A Hard Decision: Having the “Stop Driving” Talk With Elderly Drivers

Steering aging parents out of the driver’s seat is something most caregivers dread because they know how they would feel without wheels. But there is a way to having the “stop driving” talk with elderly drivers without them feeling as though you are prying the keys out of their hands. The goal is to subtly encourage seniors to reach the conclusion on their own.

Experts agree that the best approach is to bring the subject up with senior drivers gradually. In the experience of geriatric psychologist David Solie, author of How to Say It to Seniors, the biggest mistake is assuming that drivers will agree to stop after just one discussion. Instead, he recommends letting them have a chance to reflect after several conversations. The successful method for having the “stop driving” talk with your senior parents, then, is to plan four short discussions, each focused on one aspect of the problem.

Telltale Signs of Problems Driving

The first is making mention of telltale signs of difficulty navigating the road, such as unexplained dents, traffic tickets, or minor accidents. Solie advises that you listen deductively during this conversation, since the drivers may be aware they have a problem and admit to it indirectly.

During the second chat, bring up statistics to help your parents come to grips with the seriousness of the situation. You might point out that the National Highway Traffic Safety Administration reports that in 2011, more than 5,400 people age 65 and older were killed in vehicle crashes and another 185,000 suffered serious injuries. Also in 2011, senior drivers accounted for about 19 percent of all pedestrian fatalities.

Medical Issues That Impact Driving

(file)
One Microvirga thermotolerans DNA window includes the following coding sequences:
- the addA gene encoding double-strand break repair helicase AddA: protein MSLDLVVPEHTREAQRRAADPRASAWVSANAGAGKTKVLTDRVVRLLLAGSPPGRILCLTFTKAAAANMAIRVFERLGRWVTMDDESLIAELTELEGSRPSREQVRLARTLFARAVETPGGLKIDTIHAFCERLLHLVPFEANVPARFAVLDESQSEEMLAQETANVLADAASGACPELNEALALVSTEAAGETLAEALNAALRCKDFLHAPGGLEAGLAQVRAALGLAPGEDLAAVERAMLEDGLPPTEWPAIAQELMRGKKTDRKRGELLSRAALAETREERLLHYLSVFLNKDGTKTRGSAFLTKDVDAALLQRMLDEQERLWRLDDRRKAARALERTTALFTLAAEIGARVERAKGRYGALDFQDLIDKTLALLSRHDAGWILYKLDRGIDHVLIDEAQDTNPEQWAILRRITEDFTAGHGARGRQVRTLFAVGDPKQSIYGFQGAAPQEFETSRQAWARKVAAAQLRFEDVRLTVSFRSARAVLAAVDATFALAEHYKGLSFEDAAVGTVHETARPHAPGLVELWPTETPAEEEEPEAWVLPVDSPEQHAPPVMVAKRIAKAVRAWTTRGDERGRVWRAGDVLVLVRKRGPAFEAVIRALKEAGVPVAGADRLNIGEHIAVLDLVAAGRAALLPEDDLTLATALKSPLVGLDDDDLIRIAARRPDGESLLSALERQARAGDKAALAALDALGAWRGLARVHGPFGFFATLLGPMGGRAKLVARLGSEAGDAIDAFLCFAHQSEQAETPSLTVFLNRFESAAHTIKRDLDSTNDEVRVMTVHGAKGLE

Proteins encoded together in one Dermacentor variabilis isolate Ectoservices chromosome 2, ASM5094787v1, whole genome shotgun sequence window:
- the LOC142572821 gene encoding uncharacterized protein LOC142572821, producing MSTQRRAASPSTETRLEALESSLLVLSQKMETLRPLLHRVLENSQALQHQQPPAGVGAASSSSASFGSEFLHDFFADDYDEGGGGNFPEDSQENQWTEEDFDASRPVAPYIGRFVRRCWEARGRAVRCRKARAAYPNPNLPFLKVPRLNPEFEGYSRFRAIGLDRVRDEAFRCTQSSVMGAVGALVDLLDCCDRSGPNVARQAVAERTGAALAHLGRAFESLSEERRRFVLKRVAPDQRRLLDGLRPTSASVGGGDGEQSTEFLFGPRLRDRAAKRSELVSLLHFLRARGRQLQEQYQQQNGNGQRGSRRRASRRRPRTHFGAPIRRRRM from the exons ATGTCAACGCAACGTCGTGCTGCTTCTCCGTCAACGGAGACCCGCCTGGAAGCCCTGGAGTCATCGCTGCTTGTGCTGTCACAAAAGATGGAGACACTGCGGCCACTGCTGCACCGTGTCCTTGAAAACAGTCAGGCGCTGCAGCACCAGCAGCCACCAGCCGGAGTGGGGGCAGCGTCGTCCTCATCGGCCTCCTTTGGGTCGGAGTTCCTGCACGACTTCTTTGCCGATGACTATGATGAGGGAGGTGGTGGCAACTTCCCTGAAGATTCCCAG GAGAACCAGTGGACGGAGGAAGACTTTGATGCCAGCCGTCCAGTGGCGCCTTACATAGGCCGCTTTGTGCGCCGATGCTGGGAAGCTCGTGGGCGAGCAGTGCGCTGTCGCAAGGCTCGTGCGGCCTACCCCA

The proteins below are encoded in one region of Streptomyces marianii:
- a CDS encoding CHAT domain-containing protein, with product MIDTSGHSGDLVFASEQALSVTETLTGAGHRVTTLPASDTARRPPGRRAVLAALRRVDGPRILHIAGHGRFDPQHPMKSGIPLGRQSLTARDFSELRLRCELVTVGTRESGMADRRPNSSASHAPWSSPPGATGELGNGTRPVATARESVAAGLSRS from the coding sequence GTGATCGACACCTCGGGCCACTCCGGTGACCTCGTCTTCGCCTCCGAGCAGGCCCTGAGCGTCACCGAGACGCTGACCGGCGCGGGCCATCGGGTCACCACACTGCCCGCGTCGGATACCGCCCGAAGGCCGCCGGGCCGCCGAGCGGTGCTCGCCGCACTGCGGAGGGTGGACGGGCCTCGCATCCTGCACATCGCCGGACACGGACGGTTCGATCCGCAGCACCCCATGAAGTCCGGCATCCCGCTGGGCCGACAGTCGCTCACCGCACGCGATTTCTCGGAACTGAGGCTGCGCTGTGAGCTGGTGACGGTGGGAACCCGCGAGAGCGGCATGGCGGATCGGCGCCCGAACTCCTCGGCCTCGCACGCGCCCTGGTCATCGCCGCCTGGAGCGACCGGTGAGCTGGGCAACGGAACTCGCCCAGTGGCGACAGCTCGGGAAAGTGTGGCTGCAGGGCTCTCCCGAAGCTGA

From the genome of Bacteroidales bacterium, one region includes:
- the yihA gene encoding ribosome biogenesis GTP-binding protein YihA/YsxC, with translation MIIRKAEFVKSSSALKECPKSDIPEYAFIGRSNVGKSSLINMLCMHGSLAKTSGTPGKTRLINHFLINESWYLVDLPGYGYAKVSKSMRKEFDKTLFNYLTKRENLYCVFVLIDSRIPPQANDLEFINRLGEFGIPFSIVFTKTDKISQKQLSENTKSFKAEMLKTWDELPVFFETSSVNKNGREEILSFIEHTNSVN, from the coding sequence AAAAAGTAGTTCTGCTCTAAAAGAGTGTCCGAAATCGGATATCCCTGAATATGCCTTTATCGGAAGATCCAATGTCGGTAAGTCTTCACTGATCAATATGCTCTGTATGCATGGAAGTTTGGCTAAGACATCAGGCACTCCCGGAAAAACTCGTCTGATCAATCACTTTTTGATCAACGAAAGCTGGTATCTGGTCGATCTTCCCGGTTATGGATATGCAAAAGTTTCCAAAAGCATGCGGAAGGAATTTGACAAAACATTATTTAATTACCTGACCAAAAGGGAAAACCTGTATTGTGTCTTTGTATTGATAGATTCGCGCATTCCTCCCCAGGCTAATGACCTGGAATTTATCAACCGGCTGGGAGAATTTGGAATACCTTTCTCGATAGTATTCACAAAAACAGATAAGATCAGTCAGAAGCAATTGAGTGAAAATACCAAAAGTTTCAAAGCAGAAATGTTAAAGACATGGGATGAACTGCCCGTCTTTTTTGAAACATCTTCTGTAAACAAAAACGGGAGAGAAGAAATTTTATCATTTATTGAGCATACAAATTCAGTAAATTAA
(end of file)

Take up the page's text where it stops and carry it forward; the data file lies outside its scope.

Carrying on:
Your third conversation should explore the medical aspects of aging that may impact safe driving. According to State Farm Insurance, key dangers of elderly drivers include adverse side effects of medications, hearing loss, visual processing speed, head and neck flexibility, and the impact of a stroke, dementia, or arthritis.

If you continue to encounter stiff resistance at this stage, suggest that your parents take the AAA Interactive driving evaluation or offer to pay for a consultation with a driving rehabilitation specialist — most often found in occupational therapy practices — who can assess their skills.

Creating a Mobility Plan

The final conversation should ideally help your loved ones develop a mobility plan with transportation alternatives, being sure to ask for their input. Options for alternative transportation can include:

  • Offering to take them shopping once a week;
  • Hiring drivers from a senior home care agency;
  • Trading in their cars to the Independent Transportation America, a nonprofit in partnership with Liberty Mutual, in exchange for the cost of rides;
  • Investigating ride-sharing services such as Rides in Sight (855-607-4337); and other ideas.

The goal is to give your parents positive choices so they realize that they can retain their independence and freedom to go where they please. If you can provide them with the tools to make the necessary lifestyle adjustments while retaining their dignity and mobility, you may be able to succeed in making the hard decision feel like the right one.

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